Nitrate, Calcium, and Alkalinity >Dear WWM, Thank you for all the time and effort you have spent answering people's questions. >>You, and they, are quite welcome. >I have spent many hours reading on your site. I am forever grateful for all the wonderful information I have learned from you. I just hope someday that I will be able to pass some of this information on to somebody else to help them out. >>You certainly can (we need help!). >I bought a used 75-gallon fish tank about 7 months ago. The guy who sold it to me was putting in hardwood floors so had to get rid of it. The tank came with a very large beautiful lionfish, a niger trigger, and a large snowflake eel. >>Nice collection, but they sure would have been better served in a tank double that size, but, a moot point now, yeah? >We moved the tank to my house, which was about half an hour away, and everything survived, except the trigger. >>Ah, too bad. >I immediately had problems with nitrate and pH. The nitrate in the tank must have been sky high. It was testing as high as my test kit would go(160ppm), but I'm willing to bet it was much higher than that. The guy told me that he only changed about 10% once a month, and he used tap water. >>Egads, 10% "about" once a month??   >For filtration he had a wet-dry filter, a HOT canister filter, and a crappy skimmer (Seaclone). >>Heh.. yep, you've learned quite a bit already.  ;) >Everything was a mess. After many weekly water changes and getting everything cleaned up I got the nitrate down between 25-50ppm. >>Wow, good job, great diligence. >I solved my pH problems by using an outside air pump to pump air into the sump (something else I learned on your site). >>Excellent. >I'm sorry I included so much information, but I just wanted you to know exactly what I have went though. >>Don't be sorry for giving us PLENTY of information! >Here are my questions. >>Ok, shoot. >I have learned on your site that I should replace my bio-balls with liverock. >>Mm.. you don't *have* to, but it is popular, and the live rock will also help a bit with denitrification.  I don't know that this would be one of the first things I'd do, though if you have NO live rock, I would strongly encourage you to get some, maybe around 50lbs.  The first thing I'd have you do with such a setup is get a GOOD skimmer, honestly.  I think with these animals it's more important than getting the live rock at this point (I'd also try to get a refugium set up to help with nutrient export). >Will I be safe doing this with the size of fish that I have? >>It can be done very safely by following some simple steps.  First, get the cured (I also like to q/t live rock, JUST to be safe) live rock into the system, either in the display itself, or in a sump.  Second, start removing a few bioballs each day.  Do it too fast, and you'll be removing your nitrifying bacteria too quickly. >I have a 20-gallon long for a sump.   >>That's rather slim.  Consider instead a larger Rubbermaid tub (as long as it fits, yeah?). >If I add about 20 more pounds to the display and about 20 pounds in the sump will this be enough to handle the filtration? >>It will definitely be beneficial, but for handling all filtration I'd go with 1lb./gallon. >Right now I am using a Prizm skimmer, which produces about 2 cups of gunk a week, but my dad said he would get me an AquaC Remora Pro for Christmas. >>Great!  Use them BOTH. >Do you think I will be happy with this skimmer? >>Yes! >I also use a HOT canister filter for carbon.  I am serious about water quality and I am willing to go to any length to achieve it.  If you have any advice on this subject or what I'm doing please let me know.   >>Have done so, my friend. >I also have a question regarding Cal/Alk. I am practicing on this tank to see if I can obtain reef quality conditions and am having trouble understanding why my alkalinity stays so high. For awhile my alkalinity stayed at 13 dkh and wouldn't seem to come down with water changes. >>Have you tested the make up water? >I just tested it again and now it is reading at 16dkh. >>That is a tad high. >I am use a brand new Salifert test kit so I think that these results are accurate. >>Since you're using a good quality, fresh kit, I'm inclined to agree with you. >My calcium is at 350ppm. >>This is a good level. >I am baffled at why the alkalinity stays so high. >>Look to the source first, then possibly your salt mix (?).  Some mixes tend to super-buffer.  I'm a bit old-fashioned and still like the good old Instant Ocean (and I bet you're using that, aren't you?). >I have about 2-3inches of crushed coral.   >>Should take it up, but only so high, eh? >The only other thing that I think might be causing it was this Australian shell rock that the LFS told me that I needed to buy awhile back when I told them of my pH problems.   >>I honestly don't think that this stuff would be any worse (or better) for controlling pH and alk than the crushed coral.. unless there's something about it that causes it to dissolve in aqueous solutions faster. >The reason the high alk bothers me is because I want to use kalk to increase calcium to 400ppm and also because of its other benefits.  I have read about that snowstorm effect that you guys talk about and I am scared this will happen.  Am I to understand that if I use the slurry method but I don't spike the pH more that 2 tenths of a point that I don't have anything to worry about?   >>Hhmm.. unfortunately, this is not one of my strong areas.  I think it will be helpful for you to do some searches on Randy Holmes-Farley, http://www.reefs.org (check the library and the Advanced Aquarist database), and.. darn, there's another online 'zine for reefing whose name is totally escaping me right now.  Go to our forums at http://www.wetwebfotos.com/talk and check out Steven Pro's posts, I know he's written some articles for this mag.. I believe it may be hosted out of reefcentral as well. >Will adding more calcium safely reduce the alkalinity. If you have any advice for me it would be greatly appreciated. >>Sorry, but I'm not one of the folks who can answer this question for you very well.  I believe that something like a calcium reactor might actually be better for you in this situation, but it's a piece of equipment that I've never used (I have also RARELY played around with alkalinity and calcium levels, just never had any need out here in So Cal). >Just in case you need them here are my other water parameters. Ammonia: 0, Nitrite: 0, Nitrate: 25-50ppm, Alk: 16dkh, Cal: 350ppm, pH: 8.15-8.2.  I don't have a test kit for anything else. >>Unless you were having problems with anything else (diatomaceous/hair algae blooms), there's really nothing else you NEED to test for.  VERY thorough, THANK YOU (you really have no idea how helpful it is to get this information up front, and so few folks even bother to tell us what kit they're using). >I change 20% weekly and I use Instant Ocean. >>LOL!  I *knew* it!  Good schtuff, Maynard. >The fish I have include the large lionfish, large snowflake eel, and a small Picasso trigger. >>Decent mix, but watch that trigger with the lionfish, they have definitely been known to bit their spines off and go after them. >Sorry again for writing so much, but I have been wanting to do it for a long time.  Have a happy Thanksgiving. >>Oy, stop apologizing!  I hope to have a good one, but I let my dentist corner me into getting a root canal on Monday, sheesh.  Hope this helps.  Marina Filtering Hi...I have written before but have a filtering question....I have a 30 gallon tank with an underwater filter. I have purchased a power filter that just hasn't arrived yet, but I am wondering because I have heard that once I get the power filter, I should take the "carbon" cartridges off of the tubes of the undergravel filter. Is this ok?<You could if you want to, I doubt it would hurt to keep them in> Also, I live in Florida and the water isn't always the best...but all the stores seem to have good water quality. I have had my tank for a little over a month now and cant get the water to be clear. Even after I do water changes, there are little particles floating around making it "cloudy"...Im worried for the fish.<I too live in Florida-Orlando area and the water is not that great, I advise you to purchase and RO/DI unit to filter your water> What should I do? Should I use non-tap water?<yes> What is another alternative? Is there anything not so expensive for non-tap water alternatives?<RO/DI units are not that expensive...check out the reefs.org forums and you can normally find a bargain!> Thanks for your time.<good luck my friend, IanB> Les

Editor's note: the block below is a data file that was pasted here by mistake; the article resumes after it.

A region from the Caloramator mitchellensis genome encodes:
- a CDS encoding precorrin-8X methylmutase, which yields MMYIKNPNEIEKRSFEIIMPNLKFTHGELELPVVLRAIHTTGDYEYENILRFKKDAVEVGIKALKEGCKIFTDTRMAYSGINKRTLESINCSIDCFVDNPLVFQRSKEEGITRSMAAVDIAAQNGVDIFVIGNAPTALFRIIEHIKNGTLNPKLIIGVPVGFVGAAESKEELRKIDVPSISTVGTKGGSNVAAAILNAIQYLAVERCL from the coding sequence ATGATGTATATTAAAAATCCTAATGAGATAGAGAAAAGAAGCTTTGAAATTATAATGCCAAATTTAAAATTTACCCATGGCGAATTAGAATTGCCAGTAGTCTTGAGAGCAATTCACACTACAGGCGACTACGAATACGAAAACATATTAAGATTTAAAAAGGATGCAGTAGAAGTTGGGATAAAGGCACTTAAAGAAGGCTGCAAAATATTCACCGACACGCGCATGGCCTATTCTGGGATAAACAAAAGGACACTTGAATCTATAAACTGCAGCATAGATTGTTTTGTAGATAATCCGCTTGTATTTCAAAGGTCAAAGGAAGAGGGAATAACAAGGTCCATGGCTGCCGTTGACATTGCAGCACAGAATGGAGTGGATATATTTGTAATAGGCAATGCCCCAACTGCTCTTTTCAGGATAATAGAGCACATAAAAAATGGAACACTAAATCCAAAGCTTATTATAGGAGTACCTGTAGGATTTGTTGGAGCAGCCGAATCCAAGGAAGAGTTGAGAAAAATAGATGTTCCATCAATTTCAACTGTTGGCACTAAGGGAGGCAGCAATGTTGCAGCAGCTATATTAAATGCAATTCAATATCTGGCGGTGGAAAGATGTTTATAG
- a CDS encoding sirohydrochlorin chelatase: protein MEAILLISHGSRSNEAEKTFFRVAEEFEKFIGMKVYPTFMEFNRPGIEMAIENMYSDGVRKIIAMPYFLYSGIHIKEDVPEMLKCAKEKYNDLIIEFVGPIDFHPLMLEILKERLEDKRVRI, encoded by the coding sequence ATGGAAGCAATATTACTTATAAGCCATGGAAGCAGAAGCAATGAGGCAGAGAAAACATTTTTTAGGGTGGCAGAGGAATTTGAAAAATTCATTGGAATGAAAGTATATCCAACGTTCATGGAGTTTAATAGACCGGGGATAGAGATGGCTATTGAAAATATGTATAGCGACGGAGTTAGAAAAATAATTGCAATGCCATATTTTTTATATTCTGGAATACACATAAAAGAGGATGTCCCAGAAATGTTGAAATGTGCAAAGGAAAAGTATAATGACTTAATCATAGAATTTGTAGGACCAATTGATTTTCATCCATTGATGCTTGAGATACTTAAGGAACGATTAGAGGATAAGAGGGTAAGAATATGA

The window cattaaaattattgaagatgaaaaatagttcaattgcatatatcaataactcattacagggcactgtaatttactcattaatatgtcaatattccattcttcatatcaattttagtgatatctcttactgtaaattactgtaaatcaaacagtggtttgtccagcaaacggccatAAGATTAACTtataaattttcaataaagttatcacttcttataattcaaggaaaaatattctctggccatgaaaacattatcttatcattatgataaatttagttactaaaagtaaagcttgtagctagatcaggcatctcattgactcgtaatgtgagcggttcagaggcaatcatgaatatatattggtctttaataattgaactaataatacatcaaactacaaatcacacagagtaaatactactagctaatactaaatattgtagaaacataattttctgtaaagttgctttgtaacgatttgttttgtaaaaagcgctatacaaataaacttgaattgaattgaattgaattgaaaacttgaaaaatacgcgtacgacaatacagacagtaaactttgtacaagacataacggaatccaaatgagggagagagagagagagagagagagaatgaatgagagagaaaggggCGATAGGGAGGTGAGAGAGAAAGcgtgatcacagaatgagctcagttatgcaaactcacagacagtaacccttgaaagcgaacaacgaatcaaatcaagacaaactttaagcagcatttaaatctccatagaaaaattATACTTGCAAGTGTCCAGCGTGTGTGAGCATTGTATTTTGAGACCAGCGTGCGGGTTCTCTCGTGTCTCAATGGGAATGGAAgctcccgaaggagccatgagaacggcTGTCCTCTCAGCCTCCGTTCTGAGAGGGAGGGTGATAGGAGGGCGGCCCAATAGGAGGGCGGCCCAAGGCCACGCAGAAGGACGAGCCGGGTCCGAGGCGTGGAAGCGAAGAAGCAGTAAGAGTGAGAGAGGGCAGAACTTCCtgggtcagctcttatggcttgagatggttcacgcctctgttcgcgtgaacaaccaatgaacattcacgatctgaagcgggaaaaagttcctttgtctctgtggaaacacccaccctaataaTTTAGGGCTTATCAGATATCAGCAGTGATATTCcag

Rock solid tap water and a low pH Greetings and salutations fish people, I have been battling a recent bout of lower than desired pH, and questionable tap water. The setup: 180 gal FOWLR~130lbs of live rock sand bed ranging from 0" deep to 5" deep (depth is decided by my fishy) wet/dry filter (still with bio balls) diy skimmer which seems to work reasonably well: usually about 1cup of decent skimmate every 2-3 days~3250 gph total circulation (love those new Tunze streams) The fishies: 3 damsels @ about 1.5" each 1 adult skunk cleaner shrimp and 1 Gymnothorax fimbriatus @ about 35" named "Corporal Clegg". Had this little guy for about 7 years now. It is my hope to someday soon set up a refugium to get the Caulerpa out of the main tank and to also house some pulsing xenia.... maybe some xenia in the main display too :D.  From reading through the FAQs, I understand that the Xenia are pretty demanding on high pH: so begins my battle with trying to raise my pH The temp is kept at a stable 82F, attempting any lower and I start to see temperature swings of more than a couple of degrees. I have seen the pH in the display range from 7.9-8.1 at various times of the day, but the majority of the time it is a steady 8.0. This is measured with a digital pH pen from Hanna Inst. that I calibrate frequently. Other pertinent measurements in the tank - 11dKh Alk and 400ppm calcium.  I do not supplement w/ any calcium anymore as I currently have no calcium hungry critters.  In the past I have tried to drip kalk at night to try and raise pH, but had to stop because my source water had such high calcium numbers to begin with. I've tried opening windows in the house to let more fresh air in, but have seen no affect on the pH.... not a surprise since my house is pretty drafty in the first place. So now I start looking at my source water trying to find out why water why my pH is still low: I follow your instructions on treating tap water: I let it sit for 3-4 days before use, running it through a poly-filter for at least 2 of those days. Then mix salt and aerate for about 3hours with the help of a maxi jet venturi before use. Before mixing the salt (Instant Ocean) today, I measured the pH to be at 8.3 already.  After mixing the salt and aerating the water, it was at 7.8!!  WTF??!!! So I test Alk and Ca.  Ca was at 400ppm which is a bit lower than it has been in the past.  Alk was off the chart of the Salifert test!! I had to refill  the 1ml syringe to get the test to change colors - came out to be about 18.4dKh.  How is this possible? Especially when seeing a low pH?  I have tested twice to make sure I didn't screw up the test... same results.  Is there something else I am missing out on?  Given that this would be a 40gal water change, do you think it would be safe to do a water change with this water?  I am completely baffled here.  If these numbers are accurate, this seems like a huge swing in the hardness of the water in a short period of time (I test the source about every 3 mo.s) I will need to wait for a couple more paychecks before I can buy a dedicated high output RO system for the water changes, but what can I do in the mean time? Thank you in advance for your help. Mark < well mark you have done everything possible. I can't believe your alk is that high and ph that low. Try looking on the test kit and see if the expiration date is past due. I would use a Salifert ph test kit to verify your meter .I have found that meters can give false readings. Mike H>